4,459 research outputs found

    New Mexico

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    New Mexico

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    The Harbor of Love

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    https://digitalcommons.library.umaine.edu/mmb-vp/1407/thumbnail.jp

    Optical data of meteoritic nano-diamonds from far-ultraviolet to far-infrared wavelengths

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    We have used different spectroscopic techniques to obtain a consistent quantitative absorption spectrum of a sample of meteoritic nano-diamonds in the wavelength range from the vacuum ultraviolet (0.12 μ\mum) to the far infrared (100 μ\mum). The nano-diamonds have been isolated by a chemical treatment from the Allende meteorite (Braatz et al.2000). Electron energy loss spectroscopy (EELS) extends the optical measurements to higher energies and allows the derivation of the optical constants (n & k) by Kramers-Kronig analysis. The results can be used to restrain observations and to improve current models of the environment where the nano-diamonds are expected to have formed. We also show that the amount of nano-diamond which can be present in space is higher than previously estimated by Lewis et al. (1989).Comment: 11 pages, 7 figure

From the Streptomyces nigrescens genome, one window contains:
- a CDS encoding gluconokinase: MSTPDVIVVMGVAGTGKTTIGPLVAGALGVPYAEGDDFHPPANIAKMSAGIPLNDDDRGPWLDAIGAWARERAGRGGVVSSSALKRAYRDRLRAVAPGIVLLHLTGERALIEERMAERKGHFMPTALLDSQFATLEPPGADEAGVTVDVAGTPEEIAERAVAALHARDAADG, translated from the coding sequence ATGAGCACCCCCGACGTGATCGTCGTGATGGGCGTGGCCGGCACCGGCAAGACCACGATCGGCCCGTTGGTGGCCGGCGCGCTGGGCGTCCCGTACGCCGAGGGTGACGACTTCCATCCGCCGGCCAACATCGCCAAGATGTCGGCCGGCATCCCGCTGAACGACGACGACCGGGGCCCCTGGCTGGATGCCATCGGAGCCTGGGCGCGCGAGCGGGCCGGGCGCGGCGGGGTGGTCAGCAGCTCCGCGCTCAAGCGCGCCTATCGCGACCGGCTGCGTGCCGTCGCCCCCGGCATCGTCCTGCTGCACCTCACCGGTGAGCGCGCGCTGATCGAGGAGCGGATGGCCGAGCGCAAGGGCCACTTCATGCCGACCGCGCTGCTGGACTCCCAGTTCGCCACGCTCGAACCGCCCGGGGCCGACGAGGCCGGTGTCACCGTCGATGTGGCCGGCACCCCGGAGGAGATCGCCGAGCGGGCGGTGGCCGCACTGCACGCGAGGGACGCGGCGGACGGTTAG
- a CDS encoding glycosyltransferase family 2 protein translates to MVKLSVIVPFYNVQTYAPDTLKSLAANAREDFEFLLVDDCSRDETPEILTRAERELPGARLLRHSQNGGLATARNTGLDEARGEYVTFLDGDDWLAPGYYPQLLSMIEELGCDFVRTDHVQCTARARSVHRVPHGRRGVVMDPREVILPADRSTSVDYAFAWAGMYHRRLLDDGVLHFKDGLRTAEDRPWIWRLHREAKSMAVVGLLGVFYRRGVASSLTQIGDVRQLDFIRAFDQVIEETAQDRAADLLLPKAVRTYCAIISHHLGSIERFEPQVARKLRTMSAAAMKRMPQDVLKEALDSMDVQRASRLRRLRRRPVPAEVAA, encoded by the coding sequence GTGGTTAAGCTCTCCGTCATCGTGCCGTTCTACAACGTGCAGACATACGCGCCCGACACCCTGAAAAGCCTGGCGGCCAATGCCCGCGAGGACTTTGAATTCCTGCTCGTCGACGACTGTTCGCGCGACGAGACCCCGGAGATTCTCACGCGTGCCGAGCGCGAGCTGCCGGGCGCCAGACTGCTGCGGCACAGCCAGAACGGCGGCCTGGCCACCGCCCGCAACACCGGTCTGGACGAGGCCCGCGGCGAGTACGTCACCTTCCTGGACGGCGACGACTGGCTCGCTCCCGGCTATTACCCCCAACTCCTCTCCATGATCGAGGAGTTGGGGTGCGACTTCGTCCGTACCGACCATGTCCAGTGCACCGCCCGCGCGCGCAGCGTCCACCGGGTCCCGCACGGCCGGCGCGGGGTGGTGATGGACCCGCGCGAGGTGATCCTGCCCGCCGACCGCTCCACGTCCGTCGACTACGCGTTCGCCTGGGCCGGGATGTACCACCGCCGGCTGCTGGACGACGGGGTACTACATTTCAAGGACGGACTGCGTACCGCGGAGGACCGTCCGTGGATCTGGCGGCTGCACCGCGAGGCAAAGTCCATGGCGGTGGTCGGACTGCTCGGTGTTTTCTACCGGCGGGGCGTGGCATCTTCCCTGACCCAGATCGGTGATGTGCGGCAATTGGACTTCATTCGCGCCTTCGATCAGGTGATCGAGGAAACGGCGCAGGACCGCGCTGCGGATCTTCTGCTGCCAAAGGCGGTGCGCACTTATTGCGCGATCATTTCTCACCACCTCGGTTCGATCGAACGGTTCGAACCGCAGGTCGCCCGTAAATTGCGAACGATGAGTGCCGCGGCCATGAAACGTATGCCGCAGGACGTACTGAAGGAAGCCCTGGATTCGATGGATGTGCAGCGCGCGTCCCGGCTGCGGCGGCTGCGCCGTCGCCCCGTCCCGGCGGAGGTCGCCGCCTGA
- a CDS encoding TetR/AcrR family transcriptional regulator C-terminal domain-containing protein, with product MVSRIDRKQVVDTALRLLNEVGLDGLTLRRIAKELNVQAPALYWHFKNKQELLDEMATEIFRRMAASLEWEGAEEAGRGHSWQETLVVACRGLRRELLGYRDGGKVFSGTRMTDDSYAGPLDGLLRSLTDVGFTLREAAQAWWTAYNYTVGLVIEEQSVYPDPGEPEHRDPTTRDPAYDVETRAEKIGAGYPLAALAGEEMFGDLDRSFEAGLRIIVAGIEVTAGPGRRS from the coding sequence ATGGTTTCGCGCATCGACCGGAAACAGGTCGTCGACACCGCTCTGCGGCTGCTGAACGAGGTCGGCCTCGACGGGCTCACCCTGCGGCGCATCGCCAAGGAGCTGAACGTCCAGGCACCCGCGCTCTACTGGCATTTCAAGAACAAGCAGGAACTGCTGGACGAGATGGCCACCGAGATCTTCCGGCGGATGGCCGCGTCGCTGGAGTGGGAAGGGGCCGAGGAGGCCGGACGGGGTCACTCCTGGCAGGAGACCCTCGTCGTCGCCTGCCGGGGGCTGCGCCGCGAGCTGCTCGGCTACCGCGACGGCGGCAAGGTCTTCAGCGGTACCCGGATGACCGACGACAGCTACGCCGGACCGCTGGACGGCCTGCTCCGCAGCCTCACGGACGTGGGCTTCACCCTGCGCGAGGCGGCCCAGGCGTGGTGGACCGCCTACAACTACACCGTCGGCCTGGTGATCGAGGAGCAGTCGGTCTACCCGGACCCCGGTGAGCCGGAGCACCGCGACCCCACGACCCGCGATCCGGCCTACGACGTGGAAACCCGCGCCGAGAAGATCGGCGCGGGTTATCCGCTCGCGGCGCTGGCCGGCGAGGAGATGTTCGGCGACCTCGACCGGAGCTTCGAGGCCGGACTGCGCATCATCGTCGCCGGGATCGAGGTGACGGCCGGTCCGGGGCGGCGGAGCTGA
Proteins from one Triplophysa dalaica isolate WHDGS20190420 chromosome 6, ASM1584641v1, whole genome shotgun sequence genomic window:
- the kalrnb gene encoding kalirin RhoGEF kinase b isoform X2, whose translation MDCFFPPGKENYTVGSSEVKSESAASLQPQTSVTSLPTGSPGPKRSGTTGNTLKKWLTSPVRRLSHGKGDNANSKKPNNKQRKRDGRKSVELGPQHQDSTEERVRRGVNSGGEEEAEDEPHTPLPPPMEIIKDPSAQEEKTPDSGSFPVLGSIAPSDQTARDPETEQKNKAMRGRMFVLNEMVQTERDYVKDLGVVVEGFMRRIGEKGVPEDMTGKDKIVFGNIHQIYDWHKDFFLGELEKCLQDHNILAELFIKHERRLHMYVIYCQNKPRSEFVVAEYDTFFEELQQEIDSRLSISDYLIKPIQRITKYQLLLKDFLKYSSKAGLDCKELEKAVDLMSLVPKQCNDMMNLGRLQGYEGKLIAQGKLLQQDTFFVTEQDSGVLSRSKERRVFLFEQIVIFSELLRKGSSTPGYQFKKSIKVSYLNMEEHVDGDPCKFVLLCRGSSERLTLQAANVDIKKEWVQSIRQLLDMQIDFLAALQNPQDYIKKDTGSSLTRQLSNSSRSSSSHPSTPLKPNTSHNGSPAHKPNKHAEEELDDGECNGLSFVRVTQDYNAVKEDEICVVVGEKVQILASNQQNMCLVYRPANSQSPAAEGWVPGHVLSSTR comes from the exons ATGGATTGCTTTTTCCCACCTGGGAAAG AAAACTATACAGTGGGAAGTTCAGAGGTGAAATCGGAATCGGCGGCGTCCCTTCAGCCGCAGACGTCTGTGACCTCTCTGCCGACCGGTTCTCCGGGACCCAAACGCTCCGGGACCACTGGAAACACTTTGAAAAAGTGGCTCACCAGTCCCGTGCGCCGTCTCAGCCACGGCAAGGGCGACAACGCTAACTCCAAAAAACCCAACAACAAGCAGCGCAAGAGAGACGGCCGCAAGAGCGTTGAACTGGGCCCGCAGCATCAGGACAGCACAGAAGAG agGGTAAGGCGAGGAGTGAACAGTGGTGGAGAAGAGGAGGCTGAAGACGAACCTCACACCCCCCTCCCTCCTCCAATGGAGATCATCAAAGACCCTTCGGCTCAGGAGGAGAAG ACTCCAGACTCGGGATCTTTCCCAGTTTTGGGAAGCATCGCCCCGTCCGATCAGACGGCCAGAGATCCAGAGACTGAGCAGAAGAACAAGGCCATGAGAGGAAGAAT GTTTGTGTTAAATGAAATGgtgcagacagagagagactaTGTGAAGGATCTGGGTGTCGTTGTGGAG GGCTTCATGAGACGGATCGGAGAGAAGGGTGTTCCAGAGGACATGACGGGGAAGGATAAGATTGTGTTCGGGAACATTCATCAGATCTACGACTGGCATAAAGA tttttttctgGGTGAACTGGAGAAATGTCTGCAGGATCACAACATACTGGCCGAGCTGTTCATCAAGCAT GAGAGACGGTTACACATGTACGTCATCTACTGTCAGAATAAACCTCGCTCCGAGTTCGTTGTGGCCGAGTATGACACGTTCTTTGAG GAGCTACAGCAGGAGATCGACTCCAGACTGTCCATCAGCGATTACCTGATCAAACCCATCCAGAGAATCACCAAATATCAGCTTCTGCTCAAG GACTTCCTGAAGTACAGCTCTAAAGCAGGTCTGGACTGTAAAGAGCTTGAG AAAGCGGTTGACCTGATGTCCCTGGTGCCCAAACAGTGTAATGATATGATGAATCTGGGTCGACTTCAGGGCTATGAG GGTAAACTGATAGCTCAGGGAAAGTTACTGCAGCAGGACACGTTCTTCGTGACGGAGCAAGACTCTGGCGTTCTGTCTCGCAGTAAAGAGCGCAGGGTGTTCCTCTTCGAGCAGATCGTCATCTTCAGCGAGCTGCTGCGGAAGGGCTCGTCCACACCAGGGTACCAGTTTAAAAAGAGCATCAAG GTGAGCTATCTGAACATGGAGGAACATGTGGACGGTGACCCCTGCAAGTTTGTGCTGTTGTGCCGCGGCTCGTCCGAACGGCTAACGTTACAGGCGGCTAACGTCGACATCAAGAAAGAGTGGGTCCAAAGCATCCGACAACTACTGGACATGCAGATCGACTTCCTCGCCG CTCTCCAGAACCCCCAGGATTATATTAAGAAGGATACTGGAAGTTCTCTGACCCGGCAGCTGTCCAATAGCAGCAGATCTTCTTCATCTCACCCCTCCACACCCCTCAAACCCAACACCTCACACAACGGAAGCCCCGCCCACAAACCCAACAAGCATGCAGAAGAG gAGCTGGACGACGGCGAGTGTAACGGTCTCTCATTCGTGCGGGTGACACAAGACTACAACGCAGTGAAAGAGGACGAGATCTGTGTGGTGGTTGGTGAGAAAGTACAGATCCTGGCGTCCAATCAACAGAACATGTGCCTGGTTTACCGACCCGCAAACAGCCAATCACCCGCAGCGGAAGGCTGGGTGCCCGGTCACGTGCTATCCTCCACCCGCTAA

Calibration of optimal execution of financial transactions in the presence of transient market impact